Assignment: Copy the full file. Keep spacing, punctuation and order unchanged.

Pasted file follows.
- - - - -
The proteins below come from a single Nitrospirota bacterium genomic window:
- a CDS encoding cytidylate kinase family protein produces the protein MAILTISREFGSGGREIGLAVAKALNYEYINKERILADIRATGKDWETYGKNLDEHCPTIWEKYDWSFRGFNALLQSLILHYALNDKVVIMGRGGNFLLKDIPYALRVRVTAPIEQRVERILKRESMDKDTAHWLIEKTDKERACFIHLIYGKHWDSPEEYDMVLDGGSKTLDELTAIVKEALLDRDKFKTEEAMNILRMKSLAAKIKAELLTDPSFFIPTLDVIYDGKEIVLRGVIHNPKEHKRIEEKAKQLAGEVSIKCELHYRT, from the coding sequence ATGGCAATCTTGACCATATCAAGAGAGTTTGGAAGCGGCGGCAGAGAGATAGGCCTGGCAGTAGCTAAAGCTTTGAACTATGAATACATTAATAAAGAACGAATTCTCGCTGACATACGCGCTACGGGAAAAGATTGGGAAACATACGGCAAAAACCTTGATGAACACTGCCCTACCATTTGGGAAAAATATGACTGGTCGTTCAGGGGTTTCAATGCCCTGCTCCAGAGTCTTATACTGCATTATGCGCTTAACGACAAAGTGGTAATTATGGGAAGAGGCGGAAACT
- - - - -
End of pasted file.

The proteins below come from a single Nitrospirota bacterium genomic window:
- a CDS encoding cytidylate kinase family protein produces the protein MAILTISREFGSGGREIGLAVAKALNYEYINKERILADIRATGKDWETYGKNLDEHCPTIWEKYDWSFRGFNALLQSLILHYALNDKVVIMGRGGNFLLKDIPYALRVRVTAPIEQRVERILKRESMDKDTAHWLIEKTDKERACFIHLIYGKHWDSPEEYDMVLDGGSKTLDELTAIVKEALLDRDKFKTEEAMNILRMKSLAAKIKAELLTDPSFFIPTLDVIYDGKEIVLRGVIHNPKEHKRIEEKAKQLAGEVSIKCELHYRT, from the coding sequence ATGGCAATCTTGACCATATCAAGAGAGTTTGGAAGCGGCGGCAGAGAGATAGGCCTGGCAGTAGCTAAAGCTTTGAACTATGAATACATTAATAAAGAACGAATTCTCGCTGACATACGCGCTACGGGAAAAGATTGGGAAACATACGGCAAAAACCTTGATGAACACTGCCCTACCATTTGGGAAAAATATGACTGGTCGTTCAGGGGTTTCAATGCCCTGCTCCAGAGTCTTATACTGCATTATGCGCTTAACGACAAAGTGGTAATTATGGGAAGAGGCGGAAACT